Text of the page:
Tea Leaf Nation

Chinese Websites Deleted One Billion Posts in 2014, State Media Says

The country's campaign against what it calls 'harmful' content is gathering steam.

CHINA-IT-TELECOMMUNICATION-TENCENT
TO GO WITH China-IT-telecommunication-Tencent,FOCUS BY AMANDA WANG A woman uses her mobile device in a metro station in Shanghai on March 12, 2014. WeChat has taken China by storm in just three years, allowing its more than 300 million users to send text, photos, videos and voice messages over smartphones, find each other by shaking their devices -- a common dating technique -- and even book and pay for taxis. AFP PHOTO/Peter PARKS (Photo credit should read PETER PARKS/AFP/Getty Images)

The final statistics from a 2014 Chinese Internet crackdown are in, and they are staggering. On Jan. 17, Xinhua, China’s state-run news agency, announced that Chinese websites had deleted one billion posts in 2014 as part of a government-led operation to jing wang, meaning to “cleanse the web.” According to Xinhua, of one billion “erotic and disturbing” posts deleted, 220 million had been hosted by one of four Chinese service providers: Sina, Sohu, Tencent, and Netease. An additional 130 million were deleted by China-based search giants Baidu and Qihoo, the article said.

The “cleanse the web” campaign encapsulates a series of government-led efforts to remove content it considers undesirable.  In February 2014, Chinese propaganda authorities ordered investigation into what it labeled “pornographic and vulgar” content; then in April 2014, Chinese authorities announced a campaign called “sweep out porn, strike at rumors.” Critics have complained that these efforts are ultimately aimed at curbing speech contrary to the Communist Party line, rather than protecting web users. Although such campaigns occur at the behest of party authorities, they generally rely on service providers to implement them in-house, granting them leeway to choose the particular technical methods to achieve government censorship directives. Service providers that appear recalcitrant can be punished; in April 2014, the government suspended Sina’s online publication and distribution licenses for lewd content on Weibo, the massive microblogging operation Sina runs. In this latest campaign, Xinhua paraphrased a government official saying that domestic internet companies had “well cooperated.”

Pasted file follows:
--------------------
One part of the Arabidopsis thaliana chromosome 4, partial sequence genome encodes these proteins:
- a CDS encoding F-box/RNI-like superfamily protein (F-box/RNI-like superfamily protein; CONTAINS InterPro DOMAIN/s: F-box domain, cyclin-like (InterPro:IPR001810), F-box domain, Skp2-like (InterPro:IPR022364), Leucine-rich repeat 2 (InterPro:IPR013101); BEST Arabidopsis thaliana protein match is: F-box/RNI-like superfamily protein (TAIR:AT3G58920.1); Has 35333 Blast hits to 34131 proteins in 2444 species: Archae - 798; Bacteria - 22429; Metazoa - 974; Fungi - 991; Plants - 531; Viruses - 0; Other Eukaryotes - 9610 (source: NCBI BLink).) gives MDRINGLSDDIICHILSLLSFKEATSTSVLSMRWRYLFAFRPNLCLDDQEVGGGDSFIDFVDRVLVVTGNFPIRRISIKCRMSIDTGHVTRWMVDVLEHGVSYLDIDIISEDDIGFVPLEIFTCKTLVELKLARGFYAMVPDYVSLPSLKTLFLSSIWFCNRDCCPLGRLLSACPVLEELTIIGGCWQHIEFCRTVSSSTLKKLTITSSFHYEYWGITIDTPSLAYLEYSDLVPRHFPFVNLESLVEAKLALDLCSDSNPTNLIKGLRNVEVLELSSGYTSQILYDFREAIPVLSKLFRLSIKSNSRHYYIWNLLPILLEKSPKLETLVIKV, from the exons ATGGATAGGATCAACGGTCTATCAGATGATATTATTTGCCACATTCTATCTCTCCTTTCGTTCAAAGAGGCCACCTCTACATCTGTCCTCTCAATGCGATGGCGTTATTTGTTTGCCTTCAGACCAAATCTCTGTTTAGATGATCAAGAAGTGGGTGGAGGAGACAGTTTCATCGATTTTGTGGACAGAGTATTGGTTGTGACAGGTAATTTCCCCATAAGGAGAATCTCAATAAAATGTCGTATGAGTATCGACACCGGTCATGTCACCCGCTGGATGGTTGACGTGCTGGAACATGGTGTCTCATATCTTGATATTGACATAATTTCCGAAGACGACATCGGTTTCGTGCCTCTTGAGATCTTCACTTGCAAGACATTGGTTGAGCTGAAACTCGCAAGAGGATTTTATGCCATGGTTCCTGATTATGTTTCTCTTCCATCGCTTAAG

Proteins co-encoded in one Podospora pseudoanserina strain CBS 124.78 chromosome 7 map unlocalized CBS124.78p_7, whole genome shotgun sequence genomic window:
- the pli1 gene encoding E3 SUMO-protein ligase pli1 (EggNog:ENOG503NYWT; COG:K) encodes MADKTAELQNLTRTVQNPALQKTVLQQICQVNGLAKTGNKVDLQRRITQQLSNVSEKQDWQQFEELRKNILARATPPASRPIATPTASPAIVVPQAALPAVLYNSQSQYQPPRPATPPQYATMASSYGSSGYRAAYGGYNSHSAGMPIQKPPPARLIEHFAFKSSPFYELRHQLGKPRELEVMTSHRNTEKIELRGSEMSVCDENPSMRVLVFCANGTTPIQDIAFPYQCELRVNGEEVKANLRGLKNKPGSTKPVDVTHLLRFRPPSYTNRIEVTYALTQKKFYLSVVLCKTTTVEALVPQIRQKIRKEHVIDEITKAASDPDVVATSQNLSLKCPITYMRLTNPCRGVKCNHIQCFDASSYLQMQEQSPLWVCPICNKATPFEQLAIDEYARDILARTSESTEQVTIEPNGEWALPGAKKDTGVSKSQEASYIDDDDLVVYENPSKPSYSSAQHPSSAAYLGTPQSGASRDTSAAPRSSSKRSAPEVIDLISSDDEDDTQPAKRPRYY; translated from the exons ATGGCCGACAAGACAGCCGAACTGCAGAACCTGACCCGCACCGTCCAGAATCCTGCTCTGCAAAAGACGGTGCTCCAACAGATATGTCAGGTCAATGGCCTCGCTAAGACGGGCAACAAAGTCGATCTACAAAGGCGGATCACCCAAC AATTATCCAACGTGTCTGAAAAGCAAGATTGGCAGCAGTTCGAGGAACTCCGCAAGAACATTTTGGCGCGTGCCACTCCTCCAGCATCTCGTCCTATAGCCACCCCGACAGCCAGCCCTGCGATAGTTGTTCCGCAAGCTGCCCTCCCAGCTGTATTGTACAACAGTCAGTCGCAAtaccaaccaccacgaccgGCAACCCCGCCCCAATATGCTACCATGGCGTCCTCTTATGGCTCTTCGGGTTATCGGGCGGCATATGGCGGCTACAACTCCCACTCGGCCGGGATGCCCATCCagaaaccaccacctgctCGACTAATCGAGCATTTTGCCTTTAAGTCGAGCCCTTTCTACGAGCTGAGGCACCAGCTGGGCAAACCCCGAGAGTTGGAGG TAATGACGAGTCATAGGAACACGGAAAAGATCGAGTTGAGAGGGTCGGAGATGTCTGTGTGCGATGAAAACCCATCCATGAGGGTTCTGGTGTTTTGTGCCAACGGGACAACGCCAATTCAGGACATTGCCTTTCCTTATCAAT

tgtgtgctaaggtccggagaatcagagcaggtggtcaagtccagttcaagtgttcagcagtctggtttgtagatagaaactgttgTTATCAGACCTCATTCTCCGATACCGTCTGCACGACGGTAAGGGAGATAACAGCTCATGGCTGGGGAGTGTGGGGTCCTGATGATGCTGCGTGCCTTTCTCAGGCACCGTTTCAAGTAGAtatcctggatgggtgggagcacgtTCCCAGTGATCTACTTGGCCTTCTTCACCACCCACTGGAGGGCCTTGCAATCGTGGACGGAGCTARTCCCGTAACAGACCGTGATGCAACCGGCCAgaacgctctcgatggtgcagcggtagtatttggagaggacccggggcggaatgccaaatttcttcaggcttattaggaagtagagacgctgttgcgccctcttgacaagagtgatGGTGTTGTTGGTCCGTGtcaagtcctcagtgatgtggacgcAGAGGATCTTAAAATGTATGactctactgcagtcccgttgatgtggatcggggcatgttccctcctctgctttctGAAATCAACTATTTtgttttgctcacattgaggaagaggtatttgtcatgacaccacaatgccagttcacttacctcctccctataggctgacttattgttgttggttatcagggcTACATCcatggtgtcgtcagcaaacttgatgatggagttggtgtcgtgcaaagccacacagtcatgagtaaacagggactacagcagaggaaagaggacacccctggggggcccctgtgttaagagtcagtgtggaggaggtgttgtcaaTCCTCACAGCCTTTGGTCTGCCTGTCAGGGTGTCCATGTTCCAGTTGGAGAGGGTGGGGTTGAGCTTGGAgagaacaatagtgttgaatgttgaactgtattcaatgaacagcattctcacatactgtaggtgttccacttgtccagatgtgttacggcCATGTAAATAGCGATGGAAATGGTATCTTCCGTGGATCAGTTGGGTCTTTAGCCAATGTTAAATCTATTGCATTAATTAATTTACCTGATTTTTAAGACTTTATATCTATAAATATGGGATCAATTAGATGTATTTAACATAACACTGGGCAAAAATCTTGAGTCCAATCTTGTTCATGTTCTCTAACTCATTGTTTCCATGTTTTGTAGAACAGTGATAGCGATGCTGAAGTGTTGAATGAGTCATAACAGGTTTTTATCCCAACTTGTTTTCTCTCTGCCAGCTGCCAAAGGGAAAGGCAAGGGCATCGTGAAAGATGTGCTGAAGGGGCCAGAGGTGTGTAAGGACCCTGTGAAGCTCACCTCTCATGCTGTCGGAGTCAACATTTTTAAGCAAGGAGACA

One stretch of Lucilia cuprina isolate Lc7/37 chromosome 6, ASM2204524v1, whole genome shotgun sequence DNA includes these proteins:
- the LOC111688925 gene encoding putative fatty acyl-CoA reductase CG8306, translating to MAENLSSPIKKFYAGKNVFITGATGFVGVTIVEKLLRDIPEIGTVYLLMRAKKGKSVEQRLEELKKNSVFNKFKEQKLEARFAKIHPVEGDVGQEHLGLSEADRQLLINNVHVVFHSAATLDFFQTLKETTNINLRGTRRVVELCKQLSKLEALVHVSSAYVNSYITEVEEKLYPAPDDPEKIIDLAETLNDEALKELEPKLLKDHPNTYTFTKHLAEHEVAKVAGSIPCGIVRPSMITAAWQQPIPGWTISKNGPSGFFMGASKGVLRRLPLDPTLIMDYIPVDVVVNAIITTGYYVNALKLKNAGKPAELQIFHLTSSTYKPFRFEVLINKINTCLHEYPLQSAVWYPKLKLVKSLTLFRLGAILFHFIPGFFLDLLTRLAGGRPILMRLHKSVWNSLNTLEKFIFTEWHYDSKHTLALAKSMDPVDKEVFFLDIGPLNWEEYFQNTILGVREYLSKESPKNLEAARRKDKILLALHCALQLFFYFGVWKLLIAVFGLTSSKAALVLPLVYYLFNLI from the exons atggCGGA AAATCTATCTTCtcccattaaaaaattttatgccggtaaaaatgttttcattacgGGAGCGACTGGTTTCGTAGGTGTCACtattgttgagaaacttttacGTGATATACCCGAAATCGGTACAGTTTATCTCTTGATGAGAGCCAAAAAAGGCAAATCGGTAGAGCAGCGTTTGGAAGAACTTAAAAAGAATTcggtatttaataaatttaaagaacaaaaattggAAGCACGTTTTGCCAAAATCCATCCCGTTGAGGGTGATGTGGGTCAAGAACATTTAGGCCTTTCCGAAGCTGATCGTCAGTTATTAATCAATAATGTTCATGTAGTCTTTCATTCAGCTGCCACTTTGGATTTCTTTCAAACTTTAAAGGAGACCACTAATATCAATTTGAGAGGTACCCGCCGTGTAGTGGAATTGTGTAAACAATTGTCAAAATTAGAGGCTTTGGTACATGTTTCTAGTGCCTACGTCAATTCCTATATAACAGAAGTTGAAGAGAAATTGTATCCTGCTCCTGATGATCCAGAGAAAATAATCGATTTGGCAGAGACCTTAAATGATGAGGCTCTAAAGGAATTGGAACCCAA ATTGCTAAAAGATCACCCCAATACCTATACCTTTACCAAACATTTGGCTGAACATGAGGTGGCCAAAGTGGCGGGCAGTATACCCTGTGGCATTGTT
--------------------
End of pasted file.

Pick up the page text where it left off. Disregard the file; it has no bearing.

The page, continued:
Although Chinese state media depicted the removal of one billion posts as a success, that number is a drop in the proverbial ocean of Internet chatter. For example, in the first minute of 2014 alone, Weibo users made over 800,000 posts, according to company data. And the cleansing campaign is itself but one of many efforts at the government and the company levels to manage what Chinese web users see. One study estimates that of all posts in Chinese cyberspace, fully 13 percent are censored; another puts the number at 16 percent. If those numbers are broadly correct, then the quantum of vanished posts dwarfs one billion per year.

Whatever its ultimate motive or impact, this particular operation now shows signs of accelerating. Xinhua noted that province-level cyberspace authorities had “summoned the operators of about 50 million websites, pressing them to step up internal management.”

This article has been updated. 

AFP/Getty Images

David Wertime is a senior editor at Foreign Policy, where he manages its China section, Tea Leaf Nation. In 2011, he co-founded Tea Leaf Nation as a private company translating and analyzing Chinese social media, which the FP Group acquired in September 2013. David has since created two new miniseries and launched FP’s Chinese-language service. His culture-bridging work has been profiled in books including The Athena Doctrine and Digital Cosmopolitans and magazines including Psychology Today. David frequently discusses China on television and radio and has testified before the U.S.-China Economic and Security Review Commission. In his spare time, David is an avid marathon runner, a kitchen volunteer at So Others Might Eat, and an expert mentor at 1776, a Washington, D.C.-based incubator and seed fund. Originally from Jenkintown, Pennsylvania, David is a proud returned Peace Corps volunteer. He holds an English degree from Yale University and a law degree from Harvard University. @dwertime

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